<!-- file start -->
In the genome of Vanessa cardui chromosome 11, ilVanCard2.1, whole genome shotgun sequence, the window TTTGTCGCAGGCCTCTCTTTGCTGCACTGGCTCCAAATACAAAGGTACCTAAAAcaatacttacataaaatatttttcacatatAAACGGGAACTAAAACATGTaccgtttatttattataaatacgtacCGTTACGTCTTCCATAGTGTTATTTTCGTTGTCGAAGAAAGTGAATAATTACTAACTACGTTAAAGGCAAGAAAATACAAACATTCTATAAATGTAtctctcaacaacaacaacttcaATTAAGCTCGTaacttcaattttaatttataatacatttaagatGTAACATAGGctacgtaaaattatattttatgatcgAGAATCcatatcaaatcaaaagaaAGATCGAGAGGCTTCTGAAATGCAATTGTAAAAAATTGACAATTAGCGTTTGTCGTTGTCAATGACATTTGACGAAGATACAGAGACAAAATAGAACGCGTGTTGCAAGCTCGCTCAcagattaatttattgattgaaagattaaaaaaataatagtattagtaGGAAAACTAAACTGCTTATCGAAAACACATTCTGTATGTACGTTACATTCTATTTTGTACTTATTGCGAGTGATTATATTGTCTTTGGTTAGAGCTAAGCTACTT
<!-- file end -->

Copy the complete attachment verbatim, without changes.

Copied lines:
In the genome of Vanessa cardui chromosome 11, ilVanCard2.1, whole genome shotgun sequence, the window TTTGTCGCAGGCCTCTCTTTGCTGCACTGGCTCCAAATACAAAGGTACCTAAAAcaatacttacataaaatatttttcacatatAAACGGGAACTAAAACATGTaccgtttatttattataaatacgtacCGTTACGTCTTCCATAGTGTTATTTTCGTTGTCGAAGAAAGTGAATAATTACTAACTACGTTAAAGGCAAGAAAATACAAACATTCTATAAATGTAtctctcaacaacaacaacttcaATTAAGCTCGTaacttcaattttaatttataatacatttaagatGTAACATAGGctacgtaaaattatattttatgatcgAGAATCcatatcaaatcaaaagaaAGATCGAGAGGCTTCTGAAATGCAATTGTAAAAAATTGACAATTAGCGTTTGTCGTTGTCAATGACATTTGACGAAGATACAGAGACAAAATAGAACGCGTGTTGCAAGCTCGCTCAcagattaatttattgattgaaagattaaaaaaataatagtattagtaGGAAAACTAAACTGCTTATCGAAAACACATTCTGTATGTACGTTACATTCTATTTTGTACTTATTGCGAGTGATTATATTGTCTTTGGTTAGAGCTAAGCTACTT